Thursday, 29 March 2012
Pesticides linked to honeybee decline
The new research strongly links the pesticides to the serious decline in honey bee numbers in the US and UK – a drop of around 50% in the last 25 years. The losses pose a threat to food supplies as bees pollinate a third of the food we eat such as tomatoes, beans, apples and strawberries.
Scientists found that bees consuming one pesticide suffered an 85% loss in the number of queens their nests produced, while another study showed a doubling in "disappeared" bees – those that failed to return from food foraging trips. The significance of the new work, published Science, is that it is the first carried out in realistic, open-air conditions.
"People had found pretty trivial effects in lab and greenhouse experiments, but we have shown they can translate into really big effects in the field. This has transformed our understanding," said Prof David Goulson, at the University of Stirling and leader of one of the research teams. "If it's only one metre from where they forage in a lab to their nest, even an unwell bee can manage that."
Prof Mickaël Henry, at INRA in Avignon, France, who led a separate research team, said: "Under the effects we saw from the pesticides, the population size would decline disastrously, and make them even more sensitive to parasites or a lack of food."
The reason for the huge decline in bee numbers has remained uncertain, but pesticides, the varroa mite and other parasites, and destruction of the flower-rich habitats in which bees feed are believed to be the key reasons. Pesticide manufacturers and the UK government deny a class of the chemicals called neonicotinoids cause significant problems for bees, but Germany, Italy and France have suspended key insecticides over such fears.
A spokesperson from Department for Environment, Food and Rural Affairs (Defra) said the new research did not change the government's position. "The UK has a robust system for assessing risks from pesticides and all the evidence shows neonicotinoids do not pose an unacceptable risk to honeybees when products are used correctly. However, we will not hesitate to act if presented with any new evidence." Henry said the new research showed current approval processes for the pesticides are inadequate: "We now have enough data to say authorisation processes must take into account not only the lethal effects, but also the effects of non-lethal doses."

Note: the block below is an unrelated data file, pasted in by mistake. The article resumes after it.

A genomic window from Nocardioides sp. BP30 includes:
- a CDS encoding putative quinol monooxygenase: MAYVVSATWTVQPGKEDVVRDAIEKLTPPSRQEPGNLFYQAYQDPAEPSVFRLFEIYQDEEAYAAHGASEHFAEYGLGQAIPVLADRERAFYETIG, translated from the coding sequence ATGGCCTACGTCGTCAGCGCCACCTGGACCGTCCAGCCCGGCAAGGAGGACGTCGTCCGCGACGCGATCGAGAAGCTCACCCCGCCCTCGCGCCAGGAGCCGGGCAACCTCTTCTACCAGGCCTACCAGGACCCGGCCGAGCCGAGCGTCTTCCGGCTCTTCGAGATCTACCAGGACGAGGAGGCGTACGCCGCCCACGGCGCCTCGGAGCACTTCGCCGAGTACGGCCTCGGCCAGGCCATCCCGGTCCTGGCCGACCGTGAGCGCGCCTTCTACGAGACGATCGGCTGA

The pesticides investigated in the new studies - insect neurotoxins called neonicotinoids - are applied to seeds and flow through the plants' whole system. The environmental advantage of this is it reduces pesticide spraying but chemicals end up in the nectar and pollen on which bees feed. Goulson's group studied an extremely widely used type called imidacloprid, primarily manufactured by Bayer CropScience, and registered for use on over 140 crops in 120 countries.
Bumblebees were fed the toxin at the same level found in treated rape plants and found that these colonies were about 10% smaller than those not exposed to the insecticide. Most strikingly, the exposed colonies lost almost all of their ability to produce queens, which are the only bee to survive the winter and establish new colonies. "There was a staggering magnitude of effect," said Goulson. "This is likely to have a substantial population-level impact."
The French team analysed the effect on honey bees of a new generation neonicotinoid, called thiamethoxam and manufactured by Syngenta. They fitted tiny electronic tags to over 650 bees and monitored their activity around the hive. Those exposed to "commonly encountered" levels of thiamethoxam suffered high mortality, with up to a third of the bees failing to return. "They disappeared in much higher numbers than expected," said Henry. Previous scientific work has shown insect neurotoxins may cause memory, learning, and navigation problems in bees.
Read rest of the Guardian article